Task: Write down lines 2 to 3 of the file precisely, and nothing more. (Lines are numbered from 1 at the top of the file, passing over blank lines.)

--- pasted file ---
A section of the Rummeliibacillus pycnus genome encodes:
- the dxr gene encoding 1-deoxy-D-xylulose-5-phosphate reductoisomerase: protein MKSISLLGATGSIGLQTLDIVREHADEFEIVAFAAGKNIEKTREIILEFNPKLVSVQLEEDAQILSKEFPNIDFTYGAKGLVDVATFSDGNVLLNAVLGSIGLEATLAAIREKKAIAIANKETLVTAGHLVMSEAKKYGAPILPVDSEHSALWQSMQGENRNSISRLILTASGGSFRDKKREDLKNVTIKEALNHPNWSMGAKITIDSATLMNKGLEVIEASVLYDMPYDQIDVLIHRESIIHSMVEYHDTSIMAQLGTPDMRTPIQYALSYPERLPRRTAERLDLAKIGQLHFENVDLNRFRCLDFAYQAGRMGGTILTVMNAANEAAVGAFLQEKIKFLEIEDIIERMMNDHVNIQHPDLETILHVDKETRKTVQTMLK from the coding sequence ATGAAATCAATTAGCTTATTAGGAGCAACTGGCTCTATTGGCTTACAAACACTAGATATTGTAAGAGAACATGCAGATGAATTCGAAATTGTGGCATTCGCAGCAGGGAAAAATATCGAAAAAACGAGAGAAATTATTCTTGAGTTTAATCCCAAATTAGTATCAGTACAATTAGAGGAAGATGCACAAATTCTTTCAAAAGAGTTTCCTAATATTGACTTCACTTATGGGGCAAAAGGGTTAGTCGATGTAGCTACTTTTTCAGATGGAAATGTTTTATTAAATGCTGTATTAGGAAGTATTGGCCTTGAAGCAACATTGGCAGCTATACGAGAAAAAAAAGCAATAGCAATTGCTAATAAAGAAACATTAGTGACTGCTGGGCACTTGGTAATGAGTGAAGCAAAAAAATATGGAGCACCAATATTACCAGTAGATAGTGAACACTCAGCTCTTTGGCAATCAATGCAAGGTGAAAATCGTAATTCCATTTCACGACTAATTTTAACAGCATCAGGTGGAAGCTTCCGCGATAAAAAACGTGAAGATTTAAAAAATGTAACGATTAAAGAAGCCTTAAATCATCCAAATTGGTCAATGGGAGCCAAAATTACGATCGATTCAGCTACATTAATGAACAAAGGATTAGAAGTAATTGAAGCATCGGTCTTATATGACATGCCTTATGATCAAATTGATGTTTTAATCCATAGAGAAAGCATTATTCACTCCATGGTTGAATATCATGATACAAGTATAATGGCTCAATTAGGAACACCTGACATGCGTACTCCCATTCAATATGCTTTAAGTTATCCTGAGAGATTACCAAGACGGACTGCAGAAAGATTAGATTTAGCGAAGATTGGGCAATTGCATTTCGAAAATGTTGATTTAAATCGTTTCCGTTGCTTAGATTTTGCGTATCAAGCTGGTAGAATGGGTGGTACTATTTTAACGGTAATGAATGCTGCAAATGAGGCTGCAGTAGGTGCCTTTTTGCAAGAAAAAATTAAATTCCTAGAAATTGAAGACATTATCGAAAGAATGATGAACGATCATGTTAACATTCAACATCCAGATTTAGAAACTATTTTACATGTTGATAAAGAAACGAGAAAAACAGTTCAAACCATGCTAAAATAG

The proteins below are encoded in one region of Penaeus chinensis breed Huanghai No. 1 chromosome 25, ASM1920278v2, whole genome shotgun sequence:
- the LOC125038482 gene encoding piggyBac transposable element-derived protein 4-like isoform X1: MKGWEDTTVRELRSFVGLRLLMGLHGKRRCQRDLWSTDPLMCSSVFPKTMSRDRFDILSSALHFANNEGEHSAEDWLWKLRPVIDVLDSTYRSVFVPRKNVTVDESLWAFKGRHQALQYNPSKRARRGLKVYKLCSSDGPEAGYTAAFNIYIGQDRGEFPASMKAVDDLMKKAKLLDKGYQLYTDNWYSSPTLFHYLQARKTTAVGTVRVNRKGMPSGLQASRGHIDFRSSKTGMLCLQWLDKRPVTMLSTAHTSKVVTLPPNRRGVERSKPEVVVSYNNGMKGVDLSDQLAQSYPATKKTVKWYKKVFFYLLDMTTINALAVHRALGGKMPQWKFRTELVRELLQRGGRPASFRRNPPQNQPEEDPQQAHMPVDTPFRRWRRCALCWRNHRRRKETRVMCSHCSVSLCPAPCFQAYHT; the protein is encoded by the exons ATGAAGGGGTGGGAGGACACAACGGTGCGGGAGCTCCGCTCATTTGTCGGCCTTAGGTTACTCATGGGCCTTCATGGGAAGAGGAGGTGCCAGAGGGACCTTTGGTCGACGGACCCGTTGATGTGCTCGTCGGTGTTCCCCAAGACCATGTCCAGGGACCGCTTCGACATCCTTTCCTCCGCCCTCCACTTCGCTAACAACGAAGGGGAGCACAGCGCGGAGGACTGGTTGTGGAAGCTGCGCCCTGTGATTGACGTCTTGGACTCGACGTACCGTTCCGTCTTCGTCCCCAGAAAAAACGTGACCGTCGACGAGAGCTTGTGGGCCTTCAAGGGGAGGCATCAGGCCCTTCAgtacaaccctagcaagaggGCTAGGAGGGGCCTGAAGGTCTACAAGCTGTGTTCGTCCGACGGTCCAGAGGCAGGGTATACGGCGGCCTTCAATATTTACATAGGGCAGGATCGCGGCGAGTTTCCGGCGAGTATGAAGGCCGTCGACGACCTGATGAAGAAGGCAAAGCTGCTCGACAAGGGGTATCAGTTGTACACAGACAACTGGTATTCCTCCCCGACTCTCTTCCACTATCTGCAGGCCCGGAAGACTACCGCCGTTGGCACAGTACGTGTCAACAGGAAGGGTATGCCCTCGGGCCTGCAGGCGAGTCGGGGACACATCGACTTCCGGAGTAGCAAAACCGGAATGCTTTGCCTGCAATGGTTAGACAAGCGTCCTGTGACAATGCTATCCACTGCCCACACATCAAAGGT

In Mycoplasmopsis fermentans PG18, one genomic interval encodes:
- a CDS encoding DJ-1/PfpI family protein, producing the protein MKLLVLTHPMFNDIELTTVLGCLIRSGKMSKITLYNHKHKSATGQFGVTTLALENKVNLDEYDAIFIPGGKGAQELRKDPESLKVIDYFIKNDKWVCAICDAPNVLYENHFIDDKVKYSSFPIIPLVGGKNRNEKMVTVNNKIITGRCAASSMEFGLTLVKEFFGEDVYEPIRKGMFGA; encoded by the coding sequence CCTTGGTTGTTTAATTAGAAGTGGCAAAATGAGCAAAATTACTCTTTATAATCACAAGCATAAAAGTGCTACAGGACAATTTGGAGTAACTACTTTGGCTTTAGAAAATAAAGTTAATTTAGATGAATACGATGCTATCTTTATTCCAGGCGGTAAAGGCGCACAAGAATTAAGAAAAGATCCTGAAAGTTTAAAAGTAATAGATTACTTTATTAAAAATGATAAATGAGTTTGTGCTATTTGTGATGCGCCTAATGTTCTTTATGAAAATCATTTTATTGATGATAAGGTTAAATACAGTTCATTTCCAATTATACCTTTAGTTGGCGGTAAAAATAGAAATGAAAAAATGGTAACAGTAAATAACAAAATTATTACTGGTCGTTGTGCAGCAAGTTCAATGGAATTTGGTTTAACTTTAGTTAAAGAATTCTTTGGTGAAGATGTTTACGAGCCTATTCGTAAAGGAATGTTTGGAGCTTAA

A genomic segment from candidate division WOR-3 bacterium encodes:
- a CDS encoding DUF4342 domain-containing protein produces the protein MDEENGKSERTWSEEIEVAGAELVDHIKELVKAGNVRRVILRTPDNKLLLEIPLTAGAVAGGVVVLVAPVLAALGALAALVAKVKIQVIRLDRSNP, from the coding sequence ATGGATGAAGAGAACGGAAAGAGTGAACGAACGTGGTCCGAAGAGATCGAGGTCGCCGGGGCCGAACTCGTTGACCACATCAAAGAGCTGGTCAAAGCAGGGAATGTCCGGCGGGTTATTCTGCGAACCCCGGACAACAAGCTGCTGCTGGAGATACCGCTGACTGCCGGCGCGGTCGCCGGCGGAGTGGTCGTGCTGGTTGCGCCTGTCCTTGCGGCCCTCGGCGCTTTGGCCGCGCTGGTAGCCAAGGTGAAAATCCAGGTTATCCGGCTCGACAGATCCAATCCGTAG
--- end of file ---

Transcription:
- the dxr gene encoding 1-deoxy-D-xylulose-5-phosphate reductoisomerase: protein MKSISLLGATGSIGLQTLDIVREHADEFEIVAFAAGKNIEKTREIILEFNPKLVSVQLEEDAQILSKEFPNIDFTYGAKGLVDVATFSDGNVLLNAVLGSIGLEATLAAIREKKAIAIANKETLVTAGHLVMSEAKKYGAPILPVDSEHSALWQSMQGENRNSISRLILTASGGSFRDKKREDLKNVTIKEALNHPNWSMGAKITIDSATLMNKGLEVIEASVLYDMPYDQIDVLIHRESIIHSMVEYHDTSIMAQLGTPDMRTPIQYALSYPERLPRRTAERLDLAKIGQLHFENVDLNRFRCLDFAYQAGRMGGTILTVMNAANEAAVGAFLQEKIKFLEIEDIIERMMNDHVNIQHPDLETILHVDKETRKTVQTMLK from the coding sequence ATGAAATCAATTAGCTTATTAGGAGCAACTGGCTCTATTGGCTTACAAACACTAGATATTGTAAGAGAACATGCAGATGAATTCGAAATTGTGGCATTCGCAGCAGGGAAAAATATCGAAAAAACGAGAGAAATTATTCTTGAGTTTAATCCCAAATTAGTATCAGTACAATTAGAGGAAGATGCACAAATTCTTTCAAAAGAGTTTCCTAATATTGACTTCACTTATGGGGCAAAAGGGTTAGTCGATGTAGCTACTTTTTCAGATGGAAATGTTTTATTAAATGCTGTATTAGGAAGTATTGGCCTTGAAGCAACATTGGCAGCTATACGAGAAAAAAAAGCAATAGCAATTGCTAATAAAGAAACATTAGTGACTGCTGGGCACTTGGTAATGAGTGAAGCAAAAAAATATGGAGCACCAATATTACCAGTAGATAGTGAACACTCAGCTCTTTGGCAATCAATGCAAGGTGAAAATCGTAATTCCATTTCACGACTAATTTTAACAGCATCAGGTGGAAGCTTCCGCGATAAAAAACGTGAAGATTTAAAAAATGTAACGATTAAAGAAGCCTTAAATCATCCAAATTGGTCAATGGGAGCCAAAATTACGATCGATTCAGCTACATTAATGAACAAAGGATTAGAAGTAATTGAAGCATCGGTCTTATATGACATGCCTTATGATCAAATTGATGTTTTAATCCATAGAGAAAGCATTATTCACTCCATGGTTGAATATCATGATACAAGTATAATGGCTCAATTAGGAACACCTGACATGCGTACTCCCATTCAATATGCTTTAAGTTATCCTGAGAGATTACCAAGACGGACTGCAGAAAGATTAGATTTAGCGAAGATTGGGCAATTGCATTTCGAAAATGTTGATTTAAATCGTTTCCGTTGCTTAGATTTTGCGTATCAAGCTGGTAGAATGGGTGGTACTATTTTAACGGTAATGAATGCTGCAAATGAGGCTGCAGTAGGTGCCTTTTTGCAAGAAAAAATTAAATTCCTAGAAATTGAAGACATTATCGAAAGAATGATGAACGATCATGTTAACATTCAACATCCAGATTTAGAAACTATTTTACATGTTGATAAAGAAACGAGAAAAACAGTTCAAACCATGCTAAAATAG

The proteins below are encoded in one region of Penaeus chinensis breed Huanghai No. 1 chromosome 25, ASM1920278v2, whole genome shotgun sequence: